Zimbabwean billionaire Strive Masiyiwa joins Gates Foundation board
By Sophie Alexander and Ben Steverman | Times Live |
Bill Gates and Melinda French Gates are shaking up control of their $50bn foundation, one of the world’s most powerful philanthropic organisations, fulfilling a promise made after they announced their split last year.
The Gates Foundation is adding four new members to its board of trustees: its CEO Mark Suzman; Zimbabwean billionaire Strive Masiyiwa; Thomas Tierney, the co-founder of Bridgespan Group, one of the non-profit industry’s most powerful consultants; and Minouche Shafik, a former World Bank official who’s now director of the London School of Economics.
“We are honoured that these three deeply knowledgeable and respected individuals have agreed to join the foundation board,” Suzman, 53, said in a statement. “They bring an incredible track record of impact across global business, philanthropy and development.”
The Seattle-based foundation said there could be as many as nine members in the future. Talks are “ongoing about adding to the initial slate to enhance representation across gender, geography and expertise.”
The new members join Gates and French Gates on the board, adding a measure of diversity to a group previously comprised of a tiny circle of friends and family. This included Bill’s father, who died in 2020, and Warren Buffett, who has donated more than $30bn to the charity. Shortly after the announcement of the divorce, the Berkshire Hathaway Inc chief announced he was stepping down from the foundation, emphasising that it was because he had an “inactive role”.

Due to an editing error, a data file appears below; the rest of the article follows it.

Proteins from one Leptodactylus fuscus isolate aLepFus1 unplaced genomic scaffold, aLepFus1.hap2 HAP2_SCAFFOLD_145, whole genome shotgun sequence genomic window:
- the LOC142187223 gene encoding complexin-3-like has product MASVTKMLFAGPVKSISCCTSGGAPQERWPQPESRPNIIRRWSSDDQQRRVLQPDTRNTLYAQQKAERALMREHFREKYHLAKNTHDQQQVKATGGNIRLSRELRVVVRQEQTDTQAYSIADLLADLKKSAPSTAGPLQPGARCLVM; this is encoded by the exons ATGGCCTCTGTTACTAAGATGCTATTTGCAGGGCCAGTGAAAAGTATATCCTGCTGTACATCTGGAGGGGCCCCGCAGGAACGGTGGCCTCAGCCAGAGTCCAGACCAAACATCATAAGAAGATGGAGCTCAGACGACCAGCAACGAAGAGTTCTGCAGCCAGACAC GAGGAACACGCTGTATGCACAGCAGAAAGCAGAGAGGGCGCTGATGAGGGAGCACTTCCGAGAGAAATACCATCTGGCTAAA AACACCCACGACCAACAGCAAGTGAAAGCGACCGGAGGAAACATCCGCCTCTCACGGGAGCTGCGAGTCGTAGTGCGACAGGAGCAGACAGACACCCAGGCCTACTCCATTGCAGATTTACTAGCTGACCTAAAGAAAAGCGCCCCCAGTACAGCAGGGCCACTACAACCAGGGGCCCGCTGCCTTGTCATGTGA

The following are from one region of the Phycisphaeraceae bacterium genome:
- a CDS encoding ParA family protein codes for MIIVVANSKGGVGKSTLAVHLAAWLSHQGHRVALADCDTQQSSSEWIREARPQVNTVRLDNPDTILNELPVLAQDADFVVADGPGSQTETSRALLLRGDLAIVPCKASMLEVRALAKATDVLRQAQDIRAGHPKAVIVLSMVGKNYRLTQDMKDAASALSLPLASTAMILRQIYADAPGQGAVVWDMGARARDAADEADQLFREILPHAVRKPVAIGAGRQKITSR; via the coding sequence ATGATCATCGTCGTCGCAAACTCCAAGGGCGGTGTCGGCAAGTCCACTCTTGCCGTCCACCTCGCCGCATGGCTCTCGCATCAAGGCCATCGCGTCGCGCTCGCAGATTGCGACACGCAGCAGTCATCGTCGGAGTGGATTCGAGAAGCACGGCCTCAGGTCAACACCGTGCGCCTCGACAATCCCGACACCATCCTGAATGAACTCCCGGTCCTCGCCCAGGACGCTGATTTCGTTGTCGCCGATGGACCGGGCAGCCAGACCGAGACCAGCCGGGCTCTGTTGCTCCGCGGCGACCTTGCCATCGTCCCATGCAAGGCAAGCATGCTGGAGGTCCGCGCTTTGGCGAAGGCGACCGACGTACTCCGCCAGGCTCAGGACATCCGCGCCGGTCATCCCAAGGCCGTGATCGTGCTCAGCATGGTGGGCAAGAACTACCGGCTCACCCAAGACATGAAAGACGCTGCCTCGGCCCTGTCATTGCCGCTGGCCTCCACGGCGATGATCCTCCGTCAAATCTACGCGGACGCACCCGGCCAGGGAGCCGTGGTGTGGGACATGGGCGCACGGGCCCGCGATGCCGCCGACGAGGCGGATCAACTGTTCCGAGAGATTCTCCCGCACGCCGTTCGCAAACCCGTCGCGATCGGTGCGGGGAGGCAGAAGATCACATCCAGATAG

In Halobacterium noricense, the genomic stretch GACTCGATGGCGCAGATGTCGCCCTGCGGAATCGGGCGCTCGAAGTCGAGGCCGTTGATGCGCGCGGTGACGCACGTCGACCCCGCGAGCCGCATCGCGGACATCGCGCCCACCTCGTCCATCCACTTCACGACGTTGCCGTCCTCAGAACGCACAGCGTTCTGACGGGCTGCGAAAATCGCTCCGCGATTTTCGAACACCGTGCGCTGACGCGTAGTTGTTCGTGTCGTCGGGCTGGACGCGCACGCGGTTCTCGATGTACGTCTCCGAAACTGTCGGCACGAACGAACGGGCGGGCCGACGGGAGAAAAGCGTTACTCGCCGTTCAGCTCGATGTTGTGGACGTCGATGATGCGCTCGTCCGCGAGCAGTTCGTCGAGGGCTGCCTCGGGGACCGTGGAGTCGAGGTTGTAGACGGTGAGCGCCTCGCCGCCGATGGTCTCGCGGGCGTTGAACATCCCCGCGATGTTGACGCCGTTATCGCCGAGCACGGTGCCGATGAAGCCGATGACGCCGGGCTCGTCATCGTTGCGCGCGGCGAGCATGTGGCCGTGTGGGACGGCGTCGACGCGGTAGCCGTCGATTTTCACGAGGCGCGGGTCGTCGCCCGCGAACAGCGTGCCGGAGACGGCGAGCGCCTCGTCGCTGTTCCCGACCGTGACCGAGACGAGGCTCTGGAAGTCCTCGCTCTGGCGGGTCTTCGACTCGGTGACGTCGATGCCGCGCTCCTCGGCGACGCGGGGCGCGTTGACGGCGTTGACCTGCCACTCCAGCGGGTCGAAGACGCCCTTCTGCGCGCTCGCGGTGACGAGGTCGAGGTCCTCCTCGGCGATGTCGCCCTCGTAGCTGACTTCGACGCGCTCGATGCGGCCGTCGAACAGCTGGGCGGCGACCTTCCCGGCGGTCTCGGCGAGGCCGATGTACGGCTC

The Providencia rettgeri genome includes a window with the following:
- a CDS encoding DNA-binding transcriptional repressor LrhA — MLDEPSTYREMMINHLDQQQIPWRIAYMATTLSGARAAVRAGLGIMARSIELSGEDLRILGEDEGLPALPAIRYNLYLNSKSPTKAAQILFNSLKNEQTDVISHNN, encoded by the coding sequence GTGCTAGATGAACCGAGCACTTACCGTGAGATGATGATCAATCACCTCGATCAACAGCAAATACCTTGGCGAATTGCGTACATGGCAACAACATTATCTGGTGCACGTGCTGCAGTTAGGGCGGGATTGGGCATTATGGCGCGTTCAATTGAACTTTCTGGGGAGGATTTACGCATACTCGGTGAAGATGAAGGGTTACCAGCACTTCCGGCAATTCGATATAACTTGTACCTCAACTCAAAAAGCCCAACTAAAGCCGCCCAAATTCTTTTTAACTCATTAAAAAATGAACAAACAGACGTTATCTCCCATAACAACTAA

The 91-year-old, however, has long sought to avoid conflict and at the time he left the divorce was becoming increasingly acrimonious. Unflattering reports emerged of Gates’ infidelity, ties to the dead sex offender Jeffrey Epstein, and assertions that his money manager Michael Larson operated a toxic work environment.
The foundation put in place measures to ensure it would continue to function, announcing that the ex-couple would add $15bn to the $50bn endowment over the next few years and added a nuclear option: French Gates would step down after two years if the two couldn’t work together.
If she departs, French Gates, 57, will receive money from Gates, 66, for her philanthropic work that’s separate from the foundation’s endowment. Gates has already transferred billions of dollars of stock in companies to French Gates, who’s building up her own philanthropic investment firm Pivotal Ventures.
With billions of dollars per year in grants, the foundation operates across the globe with a focus on health, gender and education. The philanthropic world has been speculating whether a new board — the governing body of the organisation — would shift its approach to giving.
The initial announcement also raised expectations it would lead to increased diversity, an issue in the world of big money philanthropy.
Edgar Villanueva, founder of the Decolonising Wealth Project, said this is particularly important for the Gates Foundation because of its global influence.
“What they do in the world creates a major steer for the industry, so all eyes are on them,” he said this month.